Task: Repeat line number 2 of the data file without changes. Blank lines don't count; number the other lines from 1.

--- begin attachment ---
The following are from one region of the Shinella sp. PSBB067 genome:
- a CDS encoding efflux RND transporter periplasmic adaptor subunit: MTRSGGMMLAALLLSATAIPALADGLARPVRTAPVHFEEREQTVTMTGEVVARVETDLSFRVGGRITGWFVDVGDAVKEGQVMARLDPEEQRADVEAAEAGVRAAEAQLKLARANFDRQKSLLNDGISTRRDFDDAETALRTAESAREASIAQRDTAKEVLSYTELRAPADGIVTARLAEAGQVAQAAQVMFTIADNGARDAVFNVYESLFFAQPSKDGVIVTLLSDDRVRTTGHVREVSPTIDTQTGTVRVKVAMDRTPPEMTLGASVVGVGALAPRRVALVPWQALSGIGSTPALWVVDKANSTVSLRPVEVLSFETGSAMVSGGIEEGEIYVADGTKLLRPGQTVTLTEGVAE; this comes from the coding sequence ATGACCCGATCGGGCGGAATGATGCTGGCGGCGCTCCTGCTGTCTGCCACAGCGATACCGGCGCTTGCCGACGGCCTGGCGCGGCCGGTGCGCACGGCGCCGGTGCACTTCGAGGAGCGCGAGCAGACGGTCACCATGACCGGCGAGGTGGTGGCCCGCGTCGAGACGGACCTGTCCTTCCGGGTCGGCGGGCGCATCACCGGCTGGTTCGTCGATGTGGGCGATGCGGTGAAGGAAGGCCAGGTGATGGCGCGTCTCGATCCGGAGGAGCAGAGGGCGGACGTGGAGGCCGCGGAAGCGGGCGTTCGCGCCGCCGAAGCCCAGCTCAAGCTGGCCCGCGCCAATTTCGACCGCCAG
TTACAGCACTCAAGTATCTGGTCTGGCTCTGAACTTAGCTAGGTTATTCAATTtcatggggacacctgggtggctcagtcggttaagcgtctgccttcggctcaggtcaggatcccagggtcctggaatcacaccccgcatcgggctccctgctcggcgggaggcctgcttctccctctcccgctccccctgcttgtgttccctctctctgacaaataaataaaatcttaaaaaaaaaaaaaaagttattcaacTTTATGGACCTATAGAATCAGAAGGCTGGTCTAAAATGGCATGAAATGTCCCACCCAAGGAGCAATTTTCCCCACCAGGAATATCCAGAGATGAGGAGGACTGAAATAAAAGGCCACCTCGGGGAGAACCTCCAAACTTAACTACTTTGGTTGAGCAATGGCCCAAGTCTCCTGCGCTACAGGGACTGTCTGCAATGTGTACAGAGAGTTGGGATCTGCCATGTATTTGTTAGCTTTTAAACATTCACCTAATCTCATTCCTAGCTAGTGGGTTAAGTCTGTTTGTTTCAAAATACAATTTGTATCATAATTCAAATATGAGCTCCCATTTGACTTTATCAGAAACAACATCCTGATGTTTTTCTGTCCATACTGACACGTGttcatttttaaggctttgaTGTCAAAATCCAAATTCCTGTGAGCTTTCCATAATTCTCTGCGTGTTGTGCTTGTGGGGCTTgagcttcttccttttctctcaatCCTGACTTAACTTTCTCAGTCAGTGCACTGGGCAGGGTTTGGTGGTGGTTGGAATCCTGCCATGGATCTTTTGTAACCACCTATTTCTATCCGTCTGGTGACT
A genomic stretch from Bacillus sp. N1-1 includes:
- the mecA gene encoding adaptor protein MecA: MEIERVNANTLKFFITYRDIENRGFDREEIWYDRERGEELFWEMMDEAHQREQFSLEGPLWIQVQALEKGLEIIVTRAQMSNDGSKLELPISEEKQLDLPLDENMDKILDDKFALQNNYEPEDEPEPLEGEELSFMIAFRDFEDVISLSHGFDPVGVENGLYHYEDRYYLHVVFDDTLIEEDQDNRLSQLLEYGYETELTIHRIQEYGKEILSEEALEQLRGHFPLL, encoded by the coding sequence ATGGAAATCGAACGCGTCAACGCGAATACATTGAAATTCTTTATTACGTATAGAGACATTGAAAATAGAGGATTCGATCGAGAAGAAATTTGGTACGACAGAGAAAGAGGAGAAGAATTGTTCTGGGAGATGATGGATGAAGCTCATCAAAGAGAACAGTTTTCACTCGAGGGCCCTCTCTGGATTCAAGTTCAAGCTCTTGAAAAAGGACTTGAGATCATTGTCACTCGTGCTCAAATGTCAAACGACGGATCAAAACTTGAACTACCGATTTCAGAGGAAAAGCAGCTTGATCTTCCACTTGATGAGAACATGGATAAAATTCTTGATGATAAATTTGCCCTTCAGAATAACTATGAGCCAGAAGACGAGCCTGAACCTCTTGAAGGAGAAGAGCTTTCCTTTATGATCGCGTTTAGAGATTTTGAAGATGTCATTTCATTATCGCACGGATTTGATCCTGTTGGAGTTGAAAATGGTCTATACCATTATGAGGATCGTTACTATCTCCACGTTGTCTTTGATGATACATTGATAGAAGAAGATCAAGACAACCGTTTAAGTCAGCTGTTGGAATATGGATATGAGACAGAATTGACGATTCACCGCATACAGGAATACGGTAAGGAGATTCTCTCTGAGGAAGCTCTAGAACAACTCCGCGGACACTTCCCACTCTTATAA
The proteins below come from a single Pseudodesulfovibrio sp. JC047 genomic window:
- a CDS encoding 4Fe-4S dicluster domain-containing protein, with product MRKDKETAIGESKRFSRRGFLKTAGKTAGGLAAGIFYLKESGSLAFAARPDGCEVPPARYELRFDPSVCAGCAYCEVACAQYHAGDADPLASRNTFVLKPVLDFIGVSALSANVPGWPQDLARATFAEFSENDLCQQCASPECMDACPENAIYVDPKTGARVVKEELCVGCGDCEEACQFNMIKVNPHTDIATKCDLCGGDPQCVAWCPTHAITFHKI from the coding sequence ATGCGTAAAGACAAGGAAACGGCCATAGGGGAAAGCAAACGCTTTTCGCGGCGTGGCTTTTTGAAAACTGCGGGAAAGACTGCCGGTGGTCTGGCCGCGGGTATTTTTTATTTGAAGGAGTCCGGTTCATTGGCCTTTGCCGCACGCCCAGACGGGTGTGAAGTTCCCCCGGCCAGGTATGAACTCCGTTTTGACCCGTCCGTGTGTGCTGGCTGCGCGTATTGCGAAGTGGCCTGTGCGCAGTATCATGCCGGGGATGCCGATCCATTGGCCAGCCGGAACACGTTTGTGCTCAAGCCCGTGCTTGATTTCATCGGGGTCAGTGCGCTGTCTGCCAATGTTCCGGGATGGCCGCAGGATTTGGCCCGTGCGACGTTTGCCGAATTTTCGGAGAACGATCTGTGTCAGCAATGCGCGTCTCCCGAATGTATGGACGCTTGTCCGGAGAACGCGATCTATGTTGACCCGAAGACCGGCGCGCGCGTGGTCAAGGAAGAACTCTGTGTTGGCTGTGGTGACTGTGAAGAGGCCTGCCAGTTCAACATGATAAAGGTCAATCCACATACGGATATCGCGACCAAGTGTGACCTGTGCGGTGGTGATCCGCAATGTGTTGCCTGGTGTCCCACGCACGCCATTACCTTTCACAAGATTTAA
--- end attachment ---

- a CDS encoding efflux RND transporter periplasmic adaptor subunit: MTRSGGMMLAALLLSATAIPALADGLARPVRTAPVHFEEREQTVTMTGEVVARVETDLSFRVGGRITGWFVDVGDAVKEGQVMARLDPEEQRADVEAAEAGVRAAEAQLKLARANFDRQKSLLNDGISTRRDFDDAETALRTAESAREASIAQRDTAKEVLSYTELRAPADGIVTARLAEAGQVAQAAQVMFTIADNGARDAVFNVYESLFFAQPSKDGVIVTLLSDDRVRTTGHVREVSPTIDTQTGTVRVKVAMDRTPPEMTLGASVVGVGALAPRRVALVPWQALSGIGSTPALWVVDKANSTVSLRPVEVLSFETGSAMVSGGIEEGEIYVADGTKLLRPGQTVTLTEGVAE; this comes from the coding sequence ATGACCCGATCGGGCGGAATGATGCTGGCGGCGCTCCTGCTGTCTGCCACAGCGATACCGGCGCTTGCCGACGGCCTGGCGCGGCCGGTGCGCACGGCGCCGGTGCACTTCGAGGAGCGCGAGCAGACGGTCACCATGACCGGCGAGGTGGTGGCCCGCGTCGAGACGGACCTGTCCTTCCGGGTCGGCGGGCGCATCACCGGCTGGTTCGTCGATGTGGGCGATGCGGTGAAGGAAGGCCAGGTGATGGCGCGTCTCGATCCGGAGGAGCAGAGGGCGGACGTGGAGGCCGCGGAAGCGGGCGTTCGCGCCGCCGAAGCCCAGCTCAAGCTGGCCCGCGCCAATTTCGACCGCCAG